• 17 Causton Cottages still exists today. The pub was called the Richard Cobden and was in Repton Street. Terry Lee had the horses also in Repton Street. If you are on Facebook join two groups – “Living in Stepney” and Stepney & Wapping” – the are run by people that lived on the Limehouse Fields Estate. In the late 1990’s the estate was regenerated and although the Cottages remain all the old blocks of buildings have been demolished.

    • Hi Paula,

      So interesting to discover this site and all the incredible shared memories.
      My daughter is writing her history degree dissertation on children’s play pre / during and post WW2 and would love to interview anyone with memories of growing up in the East End and playing in the streets.
      Might you be interested in being interviewed or anyone you know who might be willing to share their memories?

      Many thanks, Helen

  6. I have been trying to trace family. I remember when I was a little boy my mother took me to a short turning in the east end with no more than 20 terraced houses with doors on pavement on one side of the road nothing on the other, a wall. I believe it no longer exists but does anyone know or know someone who would know the name of the road.

  7. I had a look at the map of the bombing of the east end and it does not show a bomb site that was from around 74 Whitehorse Road to 87 Whitehorse Road,my mother said it was a german parashute bomb which went off at 9am,so when I left my house 87 the nect place was what we called the corner shop of Joe Cornbleet,but it would have been a terraced property until the bomb went off,when my father was on strike in the docks he said to my mother have what you want Dolly you credit is good here,thats what it was like then people looked after each other.

    • Hello Brian, you lived a few doors down from me. My name is Lynda Reeves and my family and I lived at 91 Whitehorse Road (tailors shop). I remember your house had a front garden, probably the only one in the street and that your grandfather lived in the basement.

    • Hi Linda
      How lovely to hear from you,,yes I remember you lived just a few doors from us ,I think you had a sister Valery,I hated leaving that old house a shame it was knocked down as was your home as well,our house was georgian it must have been 200 years old,as you say it had a front garden very rare in Stepney,did you stay in the area,I wish we had,I missed my school the most,I found out about Joe Cornbleats shop in the 1871 census it was a pub.

    • Well it is still there but suspect it has changed alot,just put into the computer Ackroyd Drive Green Link,Huddart st is the middle road that crosses this green link.

  8. Terry, sorry pressed the button too quick. D block was the supers office. David and his mum moved into H block. Kevin was in D block as well, his cousin Tony was in I block.

  9. Does anyone remember or have knowledge of a street market which as a child I remember being held in an area that was still looking like a bombsite called the Waste or mabe Kingston Waste.
    ^0 years some of my memories are vague but would welcome any help to research this.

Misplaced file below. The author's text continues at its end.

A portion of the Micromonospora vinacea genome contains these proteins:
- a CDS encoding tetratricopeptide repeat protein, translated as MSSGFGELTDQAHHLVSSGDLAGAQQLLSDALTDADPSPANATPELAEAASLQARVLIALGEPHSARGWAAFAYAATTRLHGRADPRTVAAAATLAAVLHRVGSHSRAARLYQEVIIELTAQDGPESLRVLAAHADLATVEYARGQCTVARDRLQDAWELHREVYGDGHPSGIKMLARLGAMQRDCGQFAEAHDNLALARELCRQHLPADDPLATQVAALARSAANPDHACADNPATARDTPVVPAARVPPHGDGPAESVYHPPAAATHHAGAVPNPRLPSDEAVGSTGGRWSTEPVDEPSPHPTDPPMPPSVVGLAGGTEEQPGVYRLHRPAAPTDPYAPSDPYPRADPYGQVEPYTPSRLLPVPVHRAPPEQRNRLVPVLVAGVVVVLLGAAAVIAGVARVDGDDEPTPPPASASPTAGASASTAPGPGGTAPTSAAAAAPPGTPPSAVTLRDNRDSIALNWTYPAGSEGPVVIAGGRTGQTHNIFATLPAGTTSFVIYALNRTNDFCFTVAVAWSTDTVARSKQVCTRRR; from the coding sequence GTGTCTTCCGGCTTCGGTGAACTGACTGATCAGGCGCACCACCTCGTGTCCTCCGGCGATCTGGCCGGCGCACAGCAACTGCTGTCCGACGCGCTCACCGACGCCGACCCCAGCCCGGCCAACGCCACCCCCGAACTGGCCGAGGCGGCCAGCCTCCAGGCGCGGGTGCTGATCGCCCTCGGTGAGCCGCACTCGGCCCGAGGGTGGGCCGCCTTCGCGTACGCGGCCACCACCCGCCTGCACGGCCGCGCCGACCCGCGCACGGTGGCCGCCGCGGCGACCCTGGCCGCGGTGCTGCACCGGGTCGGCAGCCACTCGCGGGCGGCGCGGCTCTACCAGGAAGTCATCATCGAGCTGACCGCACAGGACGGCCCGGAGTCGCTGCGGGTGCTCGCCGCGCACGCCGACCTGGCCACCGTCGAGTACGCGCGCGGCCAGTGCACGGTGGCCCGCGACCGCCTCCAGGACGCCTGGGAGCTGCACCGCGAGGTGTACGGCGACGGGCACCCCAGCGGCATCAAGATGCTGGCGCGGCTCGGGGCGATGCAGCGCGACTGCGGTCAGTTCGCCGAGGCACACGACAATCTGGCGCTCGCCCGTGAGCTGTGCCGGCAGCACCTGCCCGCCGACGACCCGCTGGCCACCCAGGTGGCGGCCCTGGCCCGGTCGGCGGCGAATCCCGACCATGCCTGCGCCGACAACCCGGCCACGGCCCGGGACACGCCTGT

10. My Ancestors lived in Bethnal Green in 1881 census, last name Stanton. My Great Grandfather came to Canada as a home child in 1877 although he was 14 at the time. He returned to Bethnal Green and married my Grandmother there. They immigrated to Canada w children before 1890. The lived at 8 Oakley Street, Bethnal Green in 1881, head person being Samuel George Stanton, wife Mary Ann Elizabeth Lee. I’ve often wondered what happened to the brothers and sisters of my Grandfather who stayed in London area. Particularly with the heavy bombing during WWII. They were Joseph George Stanton, Mary Ann Elizabeth Stanton and Samuel Edwin Stanton.

  11. my mother used to tell us stories about going through the Rotherhithe tunnel and up the stairs to the park. she also said the family lived in Caley street Stepney, I have been unable to find any references to Caley street. Can any one shed any light on this for me, has the name changed.
    the name of the family was Donovan and murphy.

    • Hi

      Do you mean Cable Street? I was born in the area in 1951 and have never heard of Caley Street near the Rotherhithe Tunnel whereas Cable Street was on it’s door step.

    • Janet – Are you sure it’s not Cable Street? That would fit in the area. I lived in John Fisher Street from 1951 to 1968 and have never heard of Caley Street.

    • Janet – you’re welcome. Murphy and Donovan were, in my area, more common than they were in Dublin so it wouldn’t be easy to place them!

    • I have just received a letter from a relative re our family history and the

      Address that our parents lived at was 26, caley street, stepney.
      Apparently the family was bombed out during the war and he believes that caley street
      Was demolished so doesn’t exist anymore.
      He also spells it Cayley. I still am unable to find any references to it anywhere.

    • Thanks Bruce.

      Hopefully Janet will see your reply and respond by buying your book!

      Given your intimate knowledge on the subject could you enlighten me please?

      I was born in John Fisher Street E1 in the 50s and people often referred to Glasshouse Street (I know that name was changed) but I can’t find any record of it – any clues?